GM: It was Ruggles Green. Doing something different. Wanting to get green-certified and doing something completely different.

EOW: So you're vegan now. Do you miss the non-vegan lifestyle?

GM: No. At this point, when I get to cook with some of the best ingredients in the world, I see what is there, and I know that I'm more interested in the vegetables because of what they do for me -- not that I don't care for meat or that I think it's bad -- I love vegetables because I love to manipulate them and give you the best flavors and source them because I care.

EOW: When you are not eating at Cinq, what do you make? What do you eat?

GM: I do a lot of vegetable stuff.

EOW: Does it make it to the restaurant? Or it just basic, simple food, because I find that chefs tend to eat a lot simpler when they cook for themselves away from the restaurant.

GM: I guess you would see a lot of the vegetables in the whole sense, because it would be mostly roasted or raw.

EOW: Okay, if I came for dinner, and you're cooking for you, and I'm sharing, what would you be making?

GM: Right now, I love mushrooms, Brussels sprouts. I like to just roast them with the Louisiana shallots; it's so good. Salads, sometimes I'll make some soups. I'll bust out some pasta at the house, I'll use flax seeds instead of eggs.

 

German Mosquera hopes one day to own a piece of land on which he can grow produce for his restaurant kitchen.
German Mosquera hopes one day to own a piece of land on which he can grow produce for his restaurant kitchen.
Photo by Mai Pham

EOW: Do you have time to eat around town? And given your restrictions, where do you like to go?

GM: I like Cuchara. I like Ana, I know Ana [Beaven, the owner].

EOW: What do you eat there that's vegan?

GM: As a child, I never ate cactus, so I love their nopales there with the sauce. Her little tacos with the potatoes and spicy sauce, I love. I don't like Italian, but I go to Poscol, and I get the cannelloni stuffed with broccoli.

EOW: Okay, so it was just your one-year anniversary at La Colombe d'Or. What do you see in the future for what you're doing?

GM: The vision I have is to transition out even further and move away from the standard industrialized food settings. The menu right now is still a bit like tic-tac-toe. I have ideas and feelings to make it fluid, but there's still discrepancies because it's not a full, concise menu. I'm trying to find balance.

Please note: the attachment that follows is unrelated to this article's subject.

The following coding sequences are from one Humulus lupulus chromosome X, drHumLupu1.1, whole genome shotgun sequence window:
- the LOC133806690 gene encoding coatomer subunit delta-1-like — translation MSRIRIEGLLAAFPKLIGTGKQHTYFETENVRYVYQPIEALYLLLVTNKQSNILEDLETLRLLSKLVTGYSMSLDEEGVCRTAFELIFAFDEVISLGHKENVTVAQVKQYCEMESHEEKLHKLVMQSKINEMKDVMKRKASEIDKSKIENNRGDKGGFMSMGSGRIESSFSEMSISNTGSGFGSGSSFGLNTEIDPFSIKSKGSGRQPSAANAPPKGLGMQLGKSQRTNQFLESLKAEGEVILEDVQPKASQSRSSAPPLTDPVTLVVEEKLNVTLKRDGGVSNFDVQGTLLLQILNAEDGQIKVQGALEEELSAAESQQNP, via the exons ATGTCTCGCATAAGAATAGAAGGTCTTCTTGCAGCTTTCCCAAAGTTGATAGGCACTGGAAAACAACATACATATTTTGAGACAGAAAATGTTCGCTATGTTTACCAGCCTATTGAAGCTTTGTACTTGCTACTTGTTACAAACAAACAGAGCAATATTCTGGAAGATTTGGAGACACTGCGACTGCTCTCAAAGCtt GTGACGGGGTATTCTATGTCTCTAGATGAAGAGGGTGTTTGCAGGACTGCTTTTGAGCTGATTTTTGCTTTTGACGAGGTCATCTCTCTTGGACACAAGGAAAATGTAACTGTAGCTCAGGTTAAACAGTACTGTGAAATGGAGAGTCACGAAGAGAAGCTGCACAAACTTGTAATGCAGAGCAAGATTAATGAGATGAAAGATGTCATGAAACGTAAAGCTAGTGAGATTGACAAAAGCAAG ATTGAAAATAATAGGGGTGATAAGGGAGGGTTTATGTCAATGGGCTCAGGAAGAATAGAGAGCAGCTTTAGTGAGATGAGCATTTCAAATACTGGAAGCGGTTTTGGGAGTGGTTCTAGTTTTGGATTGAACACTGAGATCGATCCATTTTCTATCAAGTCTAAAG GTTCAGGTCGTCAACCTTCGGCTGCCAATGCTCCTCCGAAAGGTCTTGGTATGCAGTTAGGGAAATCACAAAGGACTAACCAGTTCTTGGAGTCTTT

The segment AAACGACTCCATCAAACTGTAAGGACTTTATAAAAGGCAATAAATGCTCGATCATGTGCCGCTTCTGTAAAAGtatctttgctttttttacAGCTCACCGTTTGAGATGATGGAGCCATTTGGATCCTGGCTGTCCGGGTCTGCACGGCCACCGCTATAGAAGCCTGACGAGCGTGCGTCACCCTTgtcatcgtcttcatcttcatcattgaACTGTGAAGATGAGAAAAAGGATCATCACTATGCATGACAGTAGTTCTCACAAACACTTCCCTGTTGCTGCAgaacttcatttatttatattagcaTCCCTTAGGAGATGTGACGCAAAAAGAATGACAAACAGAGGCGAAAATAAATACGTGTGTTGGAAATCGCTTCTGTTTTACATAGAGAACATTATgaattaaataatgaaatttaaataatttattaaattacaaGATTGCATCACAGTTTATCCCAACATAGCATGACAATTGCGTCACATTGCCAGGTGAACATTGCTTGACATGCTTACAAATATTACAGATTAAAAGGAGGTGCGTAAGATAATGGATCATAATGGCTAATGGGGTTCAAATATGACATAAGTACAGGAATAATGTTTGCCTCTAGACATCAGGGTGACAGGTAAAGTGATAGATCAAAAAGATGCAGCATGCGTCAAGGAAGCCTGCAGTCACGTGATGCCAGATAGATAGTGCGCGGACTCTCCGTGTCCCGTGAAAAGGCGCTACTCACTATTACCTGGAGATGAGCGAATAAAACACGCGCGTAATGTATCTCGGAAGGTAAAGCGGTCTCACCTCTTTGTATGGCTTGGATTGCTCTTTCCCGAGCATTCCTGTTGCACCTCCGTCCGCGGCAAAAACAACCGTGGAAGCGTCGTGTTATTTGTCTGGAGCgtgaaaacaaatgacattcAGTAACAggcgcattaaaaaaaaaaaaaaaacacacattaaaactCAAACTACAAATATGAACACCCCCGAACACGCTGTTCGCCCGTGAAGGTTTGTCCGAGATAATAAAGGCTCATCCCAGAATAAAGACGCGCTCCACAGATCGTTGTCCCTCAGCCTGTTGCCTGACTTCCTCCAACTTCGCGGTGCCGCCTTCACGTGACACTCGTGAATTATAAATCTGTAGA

EOW: When you're developing a dish, because you're vegan, how do you go through the process of developing a non-vegan dish?

GM: There are two creative processes. When I'm creating the dishes that are standard industrialized dishes, I go back to my classical training, for things like the Chateaubriand. When I go into my dish, it starts with what's available right now with Knopp Branch Farm, Animal Farm or Plant It Forward for my vegetables. My meat is Black Hill Ranch. My fish, shrimp and scallops come from Frixos, and they all come from the Gulf. So I take all those things into consideration, and then really simplify it. I take the best, only the best, and then prepare it perfectly and present it simply. I know that's vague.

EOW: That is really abstract and vague. Are you writing notes? Are you throwing things together?

GM: I don't throw things together. I'm very mathematical. There are certain key points I like to hit when I write down my notes. I do a lot of note-taking, a lot of writing, and I do a lot of equations. I calculate things all the time to make sure that it's consistent and to make sure it's what I want. At that point, I want to derive some feelings.

EOW: Derive feelings?

GM: Yes. Whether I want to have fun with a plate, whether I'm trying to have humor with a plate, whether I'm trying to excite someone or surprise someone.

EOW: So, what's humorous?

GM: Humorous to me was the rabbit ham. I thought that was kind of funny.

EOW: What was surprising?

GM: Surprising to me was the octopus as the eggs and bacon.

EOW: So now, if you eat meat products, can you digest it?

GM: My stomach acts a little bit funny. It's kind of hard. My system doesn't get traumatized, but it just processes it faster.

EOW: Do you feel better as a vegan?

GM: Yeah, I feel lighter. I feel good. My skin's a lot better, my hair is good. But I think it's different for everybody. That's why I'm not a harsh vegan or a militant vegan who says, "You need to be vegan," because I think every body is different.

EOW: So you're only 28. Where do you see yourself five years from now?

GM: Five years from now, I really want to get some land. Whether I'm still here in Texas or somewhere else. Because I really want to provide a space for growing vegetables and maybe eventually putting a restaurant on there.